Physics tip sheet #2 - February 27, 2002

February 27, 2002

1) Guiding atoms with a hologram

Physical Review Focus/Physical Review Letters (Print issue: February 25, 2002)

Being able to build complex atomic structures from the ground up has always seemed a formidable task but researchers have now demonstrated how to use laser fields to accomplish this task. The team created a holographic crystal that generated a complicated light field when a laser was shone through it. Then atoms passing through the light field were deflected and directed into a desired pattern on gold film. The holographic crystal can simultaneously store instructions that lead to a variety of end patterns, any of which can be selected by the researchers.

Physical Review Focus: http://focus.aps.org/v9/st10.html
Journal article: http://link.aps.org/abstract/PRL/v88/e083601

2) Fractal carbon nanopore network

Physics News Update/Physical Review Letters (Print issue: March 18, 2002)

Activated carbon, made by charring and steaming olive pits, contains a fractal network of channels about 2nm wide. The walls of the channels have a surface area of about 1000 square meters (one football field) per gram, which may lead to new applications in methane and electricity storage. The narrow size of the pores may provide a means for efficient gas separation.

Physics News Update: http://www.aip.org/enews/physnews/2002/split/578-1.html
Journal article: http://www.aip.org/physnews/select/

3) Evolution of "constants": has the speed of light or the electric charge changed?

arXiv preprint server

Recent astronomical observations have shown that the fine structure constant, which includes the ratio of the speed of light and the charge of an electron, has increased over time. However, one of these factors could be truly constant and the other changing. A new analysis shows how to work out just which factor has changed based on experimental evidence.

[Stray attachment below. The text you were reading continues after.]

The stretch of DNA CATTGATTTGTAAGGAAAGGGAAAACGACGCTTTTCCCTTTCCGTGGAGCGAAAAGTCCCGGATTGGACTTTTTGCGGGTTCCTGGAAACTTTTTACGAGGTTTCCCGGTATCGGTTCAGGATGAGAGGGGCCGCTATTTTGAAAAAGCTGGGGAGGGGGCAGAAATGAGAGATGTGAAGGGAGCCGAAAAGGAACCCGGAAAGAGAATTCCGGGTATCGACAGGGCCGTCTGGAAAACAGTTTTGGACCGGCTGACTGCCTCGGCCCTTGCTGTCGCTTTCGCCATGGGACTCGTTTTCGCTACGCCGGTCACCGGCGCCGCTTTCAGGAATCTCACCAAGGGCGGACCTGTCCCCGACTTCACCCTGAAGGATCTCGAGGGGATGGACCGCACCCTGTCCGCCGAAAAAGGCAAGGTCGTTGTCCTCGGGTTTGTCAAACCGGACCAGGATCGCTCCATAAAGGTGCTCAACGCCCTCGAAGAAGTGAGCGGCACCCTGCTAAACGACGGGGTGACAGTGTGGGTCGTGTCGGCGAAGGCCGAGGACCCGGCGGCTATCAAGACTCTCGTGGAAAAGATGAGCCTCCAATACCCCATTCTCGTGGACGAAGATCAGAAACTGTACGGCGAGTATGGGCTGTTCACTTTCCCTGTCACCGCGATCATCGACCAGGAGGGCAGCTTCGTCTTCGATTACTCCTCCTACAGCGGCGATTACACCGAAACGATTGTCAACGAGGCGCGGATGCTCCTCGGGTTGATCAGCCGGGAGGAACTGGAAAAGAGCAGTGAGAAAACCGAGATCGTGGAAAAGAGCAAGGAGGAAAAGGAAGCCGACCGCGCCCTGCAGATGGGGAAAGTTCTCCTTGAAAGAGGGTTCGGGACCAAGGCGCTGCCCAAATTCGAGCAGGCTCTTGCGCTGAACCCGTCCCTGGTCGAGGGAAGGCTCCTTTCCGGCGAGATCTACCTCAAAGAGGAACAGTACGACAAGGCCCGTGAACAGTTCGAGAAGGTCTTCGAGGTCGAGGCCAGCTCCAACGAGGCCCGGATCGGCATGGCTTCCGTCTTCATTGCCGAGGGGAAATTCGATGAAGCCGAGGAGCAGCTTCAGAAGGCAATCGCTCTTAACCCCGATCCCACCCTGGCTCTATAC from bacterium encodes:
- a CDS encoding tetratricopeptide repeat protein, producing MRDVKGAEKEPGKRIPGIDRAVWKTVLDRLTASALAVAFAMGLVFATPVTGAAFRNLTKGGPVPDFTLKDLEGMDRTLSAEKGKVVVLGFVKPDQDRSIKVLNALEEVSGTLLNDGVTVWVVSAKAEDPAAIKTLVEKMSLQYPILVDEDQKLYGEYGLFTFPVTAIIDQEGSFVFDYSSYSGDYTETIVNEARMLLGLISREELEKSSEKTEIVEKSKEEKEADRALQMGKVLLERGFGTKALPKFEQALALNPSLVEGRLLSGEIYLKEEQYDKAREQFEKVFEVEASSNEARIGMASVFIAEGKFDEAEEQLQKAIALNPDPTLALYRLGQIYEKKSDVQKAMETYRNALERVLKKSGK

Preprint: http://www.arxiv.org/abs/astro-ph/0202374

4) Looking for the graininess of spacetime

arXiv preprint server, to appear in Astrophysical Journal Letters

A growing proportion of physicists believe that space and time at the most fundamental are grainy, coming in discrete chunks that cannot be broken down any smaller. Perceiving this graininess is a formidable challenge and only indirect techniques seem to be possible. A new analysis predicts that the graininess of spacetime leaves a signature in high-energy cosmic and gamma-ray data and that observations made are indeed consistent with a grainy spacetime.

Preprint: http://www.arxiv.org/abs/astro-ph/0202443

5) Quantum neural networks

arXiv preprint server

Just as classical neural networks seem adept at tasks difficult for a conventional (algorithmic) computer, quantum neural networks are able to complete tasks impossible on quantum algorithmic computers (or classical computers and neural nets). This opens the possibility that quantum computers will be useful for many more tasks than currently known to be possible.

Preprint: http://www.arxiv.org/abs/quant-ph/0202131

6) Procrastinated codes

arXiv preprint server

Sometimes we need to make a decision about storing or transmitting data sooner than we would like. Quantum resources allow us to delay a decision about what data is needed by storing more than one classical bit of information in each quantum bit. The tradeoff is that once we choose which data to extract, the rest is lost forever.

Preprint: http://www.arxiv.org/abs/quant-ph/0202132
-end-


American Physical Society

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